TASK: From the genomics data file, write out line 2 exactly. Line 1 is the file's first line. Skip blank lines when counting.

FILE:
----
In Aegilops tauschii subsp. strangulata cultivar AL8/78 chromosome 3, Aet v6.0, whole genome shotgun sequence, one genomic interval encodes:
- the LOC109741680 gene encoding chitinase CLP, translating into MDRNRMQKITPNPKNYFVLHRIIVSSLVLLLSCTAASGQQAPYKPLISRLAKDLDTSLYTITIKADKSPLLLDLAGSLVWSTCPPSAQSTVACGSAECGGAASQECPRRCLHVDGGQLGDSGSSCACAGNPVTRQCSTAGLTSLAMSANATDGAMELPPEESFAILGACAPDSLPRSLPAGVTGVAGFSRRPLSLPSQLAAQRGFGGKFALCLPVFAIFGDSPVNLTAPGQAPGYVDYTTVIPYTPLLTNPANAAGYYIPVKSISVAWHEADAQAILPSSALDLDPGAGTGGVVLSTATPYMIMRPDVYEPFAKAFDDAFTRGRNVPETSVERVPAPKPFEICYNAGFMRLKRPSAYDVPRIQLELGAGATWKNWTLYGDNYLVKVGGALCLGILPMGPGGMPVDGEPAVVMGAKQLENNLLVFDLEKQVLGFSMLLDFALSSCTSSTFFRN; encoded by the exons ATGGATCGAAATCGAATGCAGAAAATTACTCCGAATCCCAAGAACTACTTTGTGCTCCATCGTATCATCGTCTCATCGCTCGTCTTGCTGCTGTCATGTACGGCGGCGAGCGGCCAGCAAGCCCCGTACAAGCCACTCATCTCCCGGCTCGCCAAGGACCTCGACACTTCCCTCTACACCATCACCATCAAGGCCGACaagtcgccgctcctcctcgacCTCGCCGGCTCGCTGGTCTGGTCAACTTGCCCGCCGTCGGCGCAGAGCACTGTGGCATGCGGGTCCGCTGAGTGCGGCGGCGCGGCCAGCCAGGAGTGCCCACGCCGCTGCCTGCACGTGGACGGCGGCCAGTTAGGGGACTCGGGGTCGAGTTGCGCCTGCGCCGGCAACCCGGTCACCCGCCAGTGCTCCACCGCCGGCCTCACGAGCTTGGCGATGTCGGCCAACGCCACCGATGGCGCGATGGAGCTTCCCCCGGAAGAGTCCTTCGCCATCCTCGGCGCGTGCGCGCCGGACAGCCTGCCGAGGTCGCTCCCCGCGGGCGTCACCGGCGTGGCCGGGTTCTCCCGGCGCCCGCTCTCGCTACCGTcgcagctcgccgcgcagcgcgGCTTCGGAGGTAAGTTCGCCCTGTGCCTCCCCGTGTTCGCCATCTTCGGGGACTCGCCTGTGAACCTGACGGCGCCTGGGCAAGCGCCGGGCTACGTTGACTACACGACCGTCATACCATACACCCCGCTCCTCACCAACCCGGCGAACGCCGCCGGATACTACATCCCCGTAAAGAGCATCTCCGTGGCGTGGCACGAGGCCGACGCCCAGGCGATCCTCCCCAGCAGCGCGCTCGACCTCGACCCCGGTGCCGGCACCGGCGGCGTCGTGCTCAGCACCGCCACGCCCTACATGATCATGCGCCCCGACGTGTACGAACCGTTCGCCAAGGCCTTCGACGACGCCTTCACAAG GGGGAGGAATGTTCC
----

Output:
- the LOC109741680 gene encoding chitinase CLP, translating into MDRNRMQKITPNPKNYFVLHRIIVSSLVLLLSCTAASGQQAPYKPLISRLAKDLDTSLYTITIKADKSPLLLDLAGSLVWSTCPPSAQSTVACGSAECGGAASQECPRRCLHVDGGQLGDSGSSCACAGNPVTRQCSTAGLTSLAMSANATDGAMELPPEESFAILGACAPDSLPRSLPAGVTGVAGFSRRPLSLPSQLAAQRGFGGKFALCLPVFAIFGDSPVNLTAPGQAPGYVDYTTVIPYTPLLTNPANAAGYYIPVKSISVAWHEADAQAILPSSALDLDPGAGTGGVVLSTATPYMIMRPDVYEPFAKAFDDAFTRGRNVPETSVERVPAPKPFEICYNAGFMRLKRPSAYDVPRIQLELGAGATWKNWTLYGDNYLVKVGGALCLGILPMGPGGMPVDGEPAVVMGAKQLENNLLVFDLEKQVLGFSMLLDFALSSCTSSTFFRN; encoded by the exons ATGGATCGAAATCGAATGCAGAAAATTACTCCGAATCCCAAGAACTACTTTGTGCTCCATCGTATCATCGTCTCATCGCTCGTCTTGCTGCTGTCATGTACGGCGGCGAGCGGCCAGCAAGCCCCGTACAAGCCACTCATCTCCCGGCTCGCCAAGGACCTCGACACTTCCCTCTACACCATCACCATCAAGGCCGACaagtcgccgctcctcctcgacCTCGCCGGCTCGCTGGTCTGGTCAACTTGCCCGCCGTCGGCGCAGAGCACTGTGGCATGCGGGTCCGCTGAGTGCGGCGGCGCGGCCAGCCAGGAGTGCCCACGCCGCTGCCTGCACGTGGACGGCGGCCAGTTAGGGGACTCGGGGTCGAGTTGCGCCTGCGCCGGCAACCCGGTCACCCGCCAGTGCTCCACCGCCGGCCTCACGAGCTTGGCGATGTCGGCCAACGCCACCGATGGCGCGATGGAGCTTCCCCCGGAAGAGTCCTTCGCCATCCTCGGCGCGTGCGCGCCGGACAGCCTGCCGAGGTCGCTCCCCGCGGGCGTCACCGGCGTGGCCGGGTTCTCCCGGCGCCCGCTCTCGCTACCGTcgcagctcgccgcgcagcgcgGCTTCGGAGGTAAGTTCGCCCTGTGCCTCCCCGTGTTCGCCATCTTCGGGGACTCGCCTGTGAACCTGACGGCGCCTGGGCAAGCGCCGGGCTACGTTGACTACACGACCGTCATACCATACACCCCGCTCCTCACCAACCCGGCGAACGCCGCCGGATACTACATCCCCGTAAAGAGCATCTCCGTGGCGTGGCACGAGGCCGACGCCCAGGCGATCCTCCCCAGCAGCGCGCTCGACCTCGACCCCGGTGCCGGCACCGGCGGCGTCGTGCTCAGCACCGCCACGCCCTACATGATCATGCGCCCCGACGTGTACGAACCGTTCGCCAAGGCCTTCGACGACGCCTTCACAAG GGGGAGGAATGTTCC